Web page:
The defeat of Geert Wilders — leader of the Dutch Partij Voor de Vrijheid (PVV) “Party for Freedom” — in the March general elections of the Netherlands was hailed as a triumph by European politicians. German Chancellor Angela Merkel commented the result ‘was a good day for democracy’, and French President François Hollande expressed the defeat of the PVV as a ‘clear victory over extremism’. While this sentiment of relief among European politicians is understandable in the jittery post-Brexit climate — it is clear that these politicians have missed the true nature of the Dutch elections. Not only did the PVV — champion of anti-refugee politics in the Netherlands — gain enough seats in parliament to become the second largest party in the country, but its xenophobic message permeated through to other parties and their public stances. Dutch Prime Minister Rutte’s infamous ‘be normal, or be gone’ message to asylum seekers is indicative of the anti-refugee shift in Dutch politics caused by the PVV. In truth, the Dutch election result is a victory for the politics of PVV — anti-refugee views have been normalised and legitimised.
The Netherlands has maintained a relatively active response to the refugee crisis, and certainly made efforts to develop comprehensive reception and asylum processes to handle the influx of displaced persons in 2015. However, even before the election, Dutch asylum procedures have been one of the harshest in Europe. According to EU investigation, only 35% of refugee requests in the Netherlands are honoured — and for failed asylum-seekers, Dutch policy is absolutely unrealistic and dismissive of failed asylum-seekers’ circumstances. The Dutch response to failed asylum-seekers has been heavily criticised by human rights groups and advocates, both domestically and internationally. The European Committee of Social Rights issued two firm decisions against the Dutch state in 2015, after which the Netherlands established the Bed, Bath & Bread scheme to better provide social assistance and supplies for refugees. Though the scheme was paralysed by political disagreement on refugee policy throughout, and eventually failed in late 2016, it seems to have served its purpose to quell European detractors of Dutch policy — with the European Court of Human Rights finding no fault in the Dutch refugee response in the case of Hunde in 2016. In essence, it appears the Netherlands has been given full liberty to continue its harsh policies on asylum-seekers.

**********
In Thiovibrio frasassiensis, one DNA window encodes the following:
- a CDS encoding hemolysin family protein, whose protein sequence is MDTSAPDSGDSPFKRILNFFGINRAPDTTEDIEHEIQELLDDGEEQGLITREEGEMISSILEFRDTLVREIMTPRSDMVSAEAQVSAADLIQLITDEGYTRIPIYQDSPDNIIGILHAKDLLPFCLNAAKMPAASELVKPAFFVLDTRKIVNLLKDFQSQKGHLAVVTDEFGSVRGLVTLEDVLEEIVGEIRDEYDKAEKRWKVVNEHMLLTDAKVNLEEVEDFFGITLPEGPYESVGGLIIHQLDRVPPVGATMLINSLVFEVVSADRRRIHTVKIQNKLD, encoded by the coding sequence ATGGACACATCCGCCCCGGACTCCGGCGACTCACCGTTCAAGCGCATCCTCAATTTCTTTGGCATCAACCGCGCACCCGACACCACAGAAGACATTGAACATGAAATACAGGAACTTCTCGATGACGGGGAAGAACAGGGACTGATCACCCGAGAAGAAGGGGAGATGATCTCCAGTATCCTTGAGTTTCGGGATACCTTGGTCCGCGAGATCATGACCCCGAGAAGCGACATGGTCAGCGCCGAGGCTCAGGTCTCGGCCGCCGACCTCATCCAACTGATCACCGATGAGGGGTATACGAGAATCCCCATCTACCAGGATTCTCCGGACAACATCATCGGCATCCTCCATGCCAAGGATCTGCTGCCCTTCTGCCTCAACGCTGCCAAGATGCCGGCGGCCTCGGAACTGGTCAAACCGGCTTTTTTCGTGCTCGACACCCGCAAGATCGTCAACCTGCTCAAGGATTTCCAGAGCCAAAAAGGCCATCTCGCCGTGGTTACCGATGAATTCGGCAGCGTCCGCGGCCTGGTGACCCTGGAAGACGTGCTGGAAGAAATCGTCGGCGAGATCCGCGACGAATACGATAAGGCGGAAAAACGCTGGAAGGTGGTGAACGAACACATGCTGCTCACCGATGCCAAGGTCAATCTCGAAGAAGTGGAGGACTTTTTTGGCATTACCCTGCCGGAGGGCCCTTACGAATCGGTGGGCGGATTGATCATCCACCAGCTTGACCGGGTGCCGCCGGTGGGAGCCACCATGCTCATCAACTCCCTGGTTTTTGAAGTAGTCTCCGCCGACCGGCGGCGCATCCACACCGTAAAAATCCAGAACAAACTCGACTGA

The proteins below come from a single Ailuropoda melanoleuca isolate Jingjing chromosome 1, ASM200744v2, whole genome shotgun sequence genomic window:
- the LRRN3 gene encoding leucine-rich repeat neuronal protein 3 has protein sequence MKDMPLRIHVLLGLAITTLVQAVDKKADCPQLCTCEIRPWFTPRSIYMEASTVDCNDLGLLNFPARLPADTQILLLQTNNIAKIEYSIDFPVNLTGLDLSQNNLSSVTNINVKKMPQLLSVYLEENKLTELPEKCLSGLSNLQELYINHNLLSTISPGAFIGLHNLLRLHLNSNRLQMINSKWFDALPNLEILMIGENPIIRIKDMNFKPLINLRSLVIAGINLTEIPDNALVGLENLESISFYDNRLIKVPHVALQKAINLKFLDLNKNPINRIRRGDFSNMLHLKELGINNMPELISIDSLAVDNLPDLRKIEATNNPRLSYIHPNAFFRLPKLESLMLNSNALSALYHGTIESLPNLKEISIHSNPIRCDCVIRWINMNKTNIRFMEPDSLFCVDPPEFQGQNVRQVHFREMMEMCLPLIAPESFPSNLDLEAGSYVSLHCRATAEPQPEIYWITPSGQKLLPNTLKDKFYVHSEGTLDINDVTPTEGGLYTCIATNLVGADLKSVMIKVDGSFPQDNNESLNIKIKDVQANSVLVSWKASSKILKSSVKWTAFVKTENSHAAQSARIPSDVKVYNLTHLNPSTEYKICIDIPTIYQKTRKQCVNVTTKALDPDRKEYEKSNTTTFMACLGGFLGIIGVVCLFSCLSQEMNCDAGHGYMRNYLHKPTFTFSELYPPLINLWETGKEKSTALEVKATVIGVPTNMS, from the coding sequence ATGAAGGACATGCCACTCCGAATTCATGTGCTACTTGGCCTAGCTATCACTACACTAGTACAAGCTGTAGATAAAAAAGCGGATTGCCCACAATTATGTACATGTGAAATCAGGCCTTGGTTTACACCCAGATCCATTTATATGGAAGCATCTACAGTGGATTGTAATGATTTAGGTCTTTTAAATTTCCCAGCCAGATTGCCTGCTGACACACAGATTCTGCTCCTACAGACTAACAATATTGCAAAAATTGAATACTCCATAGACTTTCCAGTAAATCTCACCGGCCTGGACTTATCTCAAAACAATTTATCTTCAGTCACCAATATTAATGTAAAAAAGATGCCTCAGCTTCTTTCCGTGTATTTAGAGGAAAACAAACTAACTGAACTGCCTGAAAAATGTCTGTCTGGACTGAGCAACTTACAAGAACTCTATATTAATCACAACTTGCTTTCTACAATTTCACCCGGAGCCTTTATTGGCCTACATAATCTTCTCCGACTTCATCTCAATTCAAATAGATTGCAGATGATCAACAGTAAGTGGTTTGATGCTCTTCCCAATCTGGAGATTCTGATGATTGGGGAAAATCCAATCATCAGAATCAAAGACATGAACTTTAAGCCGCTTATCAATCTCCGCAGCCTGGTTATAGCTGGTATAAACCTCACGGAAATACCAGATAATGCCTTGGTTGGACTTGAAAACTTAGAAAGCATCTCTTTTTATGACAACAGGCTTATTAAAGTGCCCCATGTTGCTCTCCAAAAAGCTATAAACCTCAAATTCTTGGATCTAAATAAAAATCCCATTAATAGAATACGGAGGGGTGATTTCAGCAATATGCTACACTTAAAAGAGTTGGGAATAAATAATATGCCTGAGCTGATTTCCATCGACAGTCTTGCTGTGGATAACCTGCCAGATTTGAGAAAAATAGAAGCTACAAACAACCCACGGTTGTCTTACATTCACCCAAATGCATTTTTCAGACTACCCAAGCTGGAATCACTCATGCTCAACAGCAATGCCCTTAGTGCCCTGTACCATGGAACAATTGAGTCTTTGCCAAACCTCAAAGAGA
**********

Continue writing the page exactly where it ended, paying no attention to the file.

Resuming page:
Returning to the Dutch elections — support for the PVV narrative on refugees stems from the rapid influx and its perception by local communities. Some locals expressed concern that cities like Rotterdam now ‘feel like abroad’ and full of ‘foreigners’. Some draw a distinction between ‘deserving’ and ‘undeserving’ asylum-seekers, and public protest being directed at the ‘undeserving’ who are seen to be abusing Dutch generosity. In a climate of public unease and rising xenophobic politics in response to the refugee crisis, refugee rights must be actively upheld, and local communities must be reassured. There must an active effort to share the stories and experiences of asylum-seekers — both those accepted and those rejected by the Dutch state — in order for the public to empathise and understand why these persons cannot return home, and the ways the State exploits nuances to reject persons who clearly deserve protection. While there are difficulties with integration of refugees into host societies which mean asylum should not be an automatic award — these concerns should be voiced with sympathy, and not used to fuel xenophobic politics.